Home Happenings

While I was in New York’s Hudson River Valley, a couple of exciting things happened here at home.

In the category of flora, the first spike of cranefly orchid (Tipularia discolor) came into bloom. The species epithet–discolor–is Latin, meaning “two colors,” and refers to the wintergreen, summer-deciduous foliage. A single leaf, green on top and magenta purple underneath, arises from a small corm in autumn. Foliage wanes in late spring and by the time the flower spike begins to appear in July, the leaf is long gone.

Tipularia discolor

Tipularia discolor

A native perennial, the orchid is common in neighboring gardens but was absent from my woodland, probably because of the rampant English ivy (now removed). Lucky for me, a friend gave me a generous clump containing many corms from her nearby farm.

Individual purplish-green flowers are about one-half inch wide. Sepals and petals are narrow, as is the lip, which narrows into a crook at its tip. The column is bright green. A long spur, which accounts for the common name, extends from the back of the bloom.

Individual flower of Tipularia discolor.

Individual flower of Tipularia discolor.

According to Tim Spira (Clemson University), the flowers are pollinated by night-flying moths. In his book, Wildflowers & Plant Communities, Tim notes, “As a moth inserts its head into the flower to obtain nectar, a pollinium (a tiny ball of pollen) is attached to the moth’s eye and may inadvertently be deposited on the stigma of another flower. Amazingly, the deposition of pollinia on insect eyes is a common mode of pollen transfer in temperate orchids.”

In the category of fauna, my husband discovered a black snake coiled on a gutter of our front porch on Monday morning.

Black snake, view with head down.

Black snake, view with head down.

Although the photos aren’t well focused, you can clearly distinguish its dark form, with head down, taking stock of the situation. From the rear view, a faint diamond pattern can be detected across its midsection, while its darker tail loops downward. From the size of the hump in its midsection, the snake may have been resting after a meal. If so, I hope its breakfast was a chipmunk!

Black snake, back view.

Black snake, back view.

Although I don’t like to get too close, black snakes are welcome here because they’re not aggressive and are reputed to keep the venomous copperheads at bay. This one is an old friend. When I photographed it in April 2013, it was sitting pretty in an azalea in the woodland garden.

Black snake, spring 2013.

Black snake, spring 2013.

14 thoughts on “Home Happenings

  1. johnvic8

    Bravery touches us all from time to time…particularly in the face of snakes. I came upon a King snake in the garden, didn’t know what it was, and was a bit “rattled” when it began to rattle its tail. I checked the internet and identified it as non poisonous. AND…it like to eat voles.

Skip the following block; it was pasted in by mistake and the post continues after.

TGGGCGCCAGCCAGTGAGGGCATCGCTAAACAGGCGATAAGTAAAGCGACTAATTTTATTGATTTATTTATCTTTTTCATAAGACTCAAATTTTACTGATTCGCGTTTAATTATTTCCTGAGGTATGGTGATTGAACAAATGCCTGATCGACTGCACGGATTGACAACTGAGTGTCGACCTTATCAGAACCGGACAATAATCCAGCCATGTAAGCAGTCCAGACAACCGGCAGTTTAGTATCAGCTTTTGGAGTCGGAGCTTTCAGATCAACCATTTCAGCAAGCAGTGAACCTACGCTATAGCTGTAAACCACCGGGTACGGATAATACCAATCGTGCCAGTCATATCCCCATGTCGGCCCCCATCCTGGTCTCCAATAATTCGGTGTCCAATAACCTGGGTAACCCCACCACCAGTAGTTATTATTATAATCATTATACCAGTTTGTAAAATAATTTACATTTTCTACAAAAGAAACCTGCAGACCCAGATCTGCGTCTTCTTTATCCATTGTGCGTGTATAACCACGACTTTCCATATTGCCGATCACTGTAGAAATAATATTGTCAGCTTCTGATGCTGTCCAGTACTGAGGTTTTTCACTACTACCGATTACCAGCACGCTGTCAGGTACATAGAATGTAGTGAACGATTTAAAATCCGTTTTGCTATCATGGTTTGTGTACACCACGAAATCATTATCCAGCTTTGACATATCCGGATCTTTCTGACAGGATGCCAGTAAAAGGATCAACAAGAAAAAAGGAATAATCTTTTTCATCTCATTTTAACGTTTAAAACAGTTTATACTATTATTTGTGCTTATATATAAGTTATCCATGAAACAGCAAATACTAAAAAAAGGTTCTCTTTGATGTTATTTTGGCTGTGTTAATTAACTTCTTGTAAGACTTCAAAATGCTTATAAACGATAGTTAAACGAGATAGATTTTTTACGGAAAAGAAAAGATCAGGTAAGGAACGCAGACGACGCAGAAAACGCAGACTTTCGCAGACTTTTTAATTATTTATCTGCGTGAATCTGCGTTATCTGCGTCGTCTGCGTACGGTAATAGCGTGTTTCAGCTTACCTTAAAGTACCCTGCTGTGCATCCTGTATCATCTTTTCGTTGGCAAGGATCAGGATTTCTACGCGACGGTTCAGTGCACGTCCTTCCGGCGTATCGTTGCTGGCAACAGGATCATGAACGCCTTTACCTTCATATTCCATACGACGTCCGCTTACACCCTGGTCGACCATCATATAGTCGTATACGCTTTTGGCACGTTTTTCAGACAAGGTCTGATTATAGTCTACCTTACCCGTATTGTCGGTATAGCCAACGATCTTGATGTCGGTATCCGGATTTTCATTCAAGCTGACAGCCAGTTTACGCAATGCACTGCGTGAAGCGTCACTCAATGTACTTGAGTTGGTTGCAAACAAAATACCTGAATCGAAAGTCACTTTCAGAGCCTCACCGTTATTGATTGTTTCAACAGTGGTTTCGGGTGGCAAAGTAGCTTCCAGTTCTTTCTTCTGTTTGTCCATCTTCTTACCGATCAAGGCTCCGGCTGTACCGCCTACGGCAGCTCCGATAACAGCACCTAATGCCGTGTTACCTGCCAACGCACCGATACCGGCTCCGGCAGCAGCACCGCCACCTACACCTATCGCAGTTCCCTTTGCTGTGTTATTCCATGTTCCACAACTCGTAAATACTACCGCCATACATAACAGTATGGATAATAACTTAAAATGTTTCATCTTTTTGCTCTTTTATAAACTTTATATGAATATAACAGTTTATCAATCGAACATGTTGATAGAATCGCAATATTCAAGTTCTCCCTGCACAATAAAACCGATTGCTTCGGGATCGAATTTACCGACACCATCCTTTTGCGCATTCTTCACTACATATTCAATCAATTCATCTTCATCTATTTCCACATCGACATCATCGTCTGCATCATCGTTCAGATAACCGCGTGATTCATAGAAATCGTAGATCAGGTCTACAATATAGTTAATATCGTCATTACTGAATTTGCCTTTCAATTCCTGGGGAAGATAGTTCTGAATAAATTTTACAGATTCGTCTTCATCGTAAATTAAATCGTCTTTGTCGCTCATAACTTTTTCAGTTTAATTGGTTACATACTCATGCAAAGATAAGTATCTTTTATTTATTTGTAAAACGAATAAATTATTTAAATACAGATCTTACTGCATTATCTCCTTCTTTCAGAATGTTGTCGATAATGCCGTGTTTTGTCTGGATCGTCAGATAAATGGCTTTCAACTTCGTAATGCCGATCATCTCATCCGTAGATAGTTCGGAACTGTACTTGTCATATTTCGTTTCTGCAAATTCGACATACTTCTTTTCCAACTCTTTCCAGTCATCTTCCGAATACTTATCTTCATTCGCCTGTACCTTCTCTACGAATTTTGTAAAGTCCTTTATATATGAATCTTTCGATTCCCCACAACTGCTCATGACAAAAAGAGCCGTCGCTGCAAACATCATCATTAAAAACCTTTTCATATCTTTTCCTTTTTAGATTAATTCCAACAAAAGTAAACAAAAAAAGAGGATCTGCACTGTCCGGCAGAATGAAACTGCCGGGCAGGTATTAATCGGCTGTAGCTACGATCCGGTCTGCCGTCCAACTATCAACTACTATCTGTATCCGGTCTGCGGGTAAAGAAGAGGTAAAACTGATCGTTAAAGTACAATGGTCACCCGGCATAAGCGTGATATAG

Reply
    1. Marian St.Clair Post author

      Susie–You made me laugh. This is the second home we’ve lived in next to water (we were on Lake Murray in Columbia for a number of years before moving to Greenville), so I’m not as afraid as I once was. Believe me, I watch my step every where I go in the garden. But, I hadn’t thought to look up!

      Reply
  2. Gail Elfert

    Interesting information about the orchid, but how do you know it is the same snake you photographed last year? I know black snakes are “good” for your yard, but you must be getting much closer than I would ever dare to do if you know it is your old friend!

    Reply
  3. Marian St.Clair Post author

    Gail–Well, I can’t say for sure, but it’s the same size and has the same coloring and the snake is climbing in both photos. We have a few large cracks in the stone retaining wall behind the house and at least 2 snakes den there. I seem to be seeing the same 4 black snakes over and over–this one, plus a black racer, and two black rat snakes…one large and one medium in size. I’ve seen a brown snake twice, and a worm snake and a garter snake once. Just saw the garter snake last week, but it was gone by the time I grabbed a camera. He was in a hurry to get away from me!

    Reply
  4. Cathy

    I’m not sure I’d be happy to see a snake with a big hump in it…. I’d be worrying about what it had eaten! I would also be uncomfortable with ones that climb! As long as they are friendly non-poisonous ones I don’t mind them though. Your orchid is a real beauty. Hope it sets lots of seed for you!

    Reply
  5. Chloris

    I love wild orchids, I find them fascinating. This one is a real beauty. How wonderful for you.
    But oh dear, all those snakes you have. You are very brave. We used to have quite long grass snakes in my previous garden and even though I knew they were harmless they terrified me. It must be some atavistic thing; part of our genetic make up that makes us fear snakes. But you brave girl manage to overcome it. You were not even seriously worried about walking about where you knew there were rattle snakes.

    Reply
  6. Teri Clark

    Marion,re black snake. Our 5 lb Yorkie began barking incessantly on our front porch. When I went to see what it was there was a black snake coiled around our downspout in the same position as yours. We don’t have chipmunks, think he was after bummers as their feeder hangs close by?

    Sent from my iPhone

    >

    Reply
    1. Marian St.Clair Post author

      Teri–Could be! Several folks asked if we had a bird nest above the gutter. In winter, Carolina wrens sleep on the inside ledge of the porch, but the space is not big enough for nest. A snake would have to be really quick to get a hummer!

      Reply

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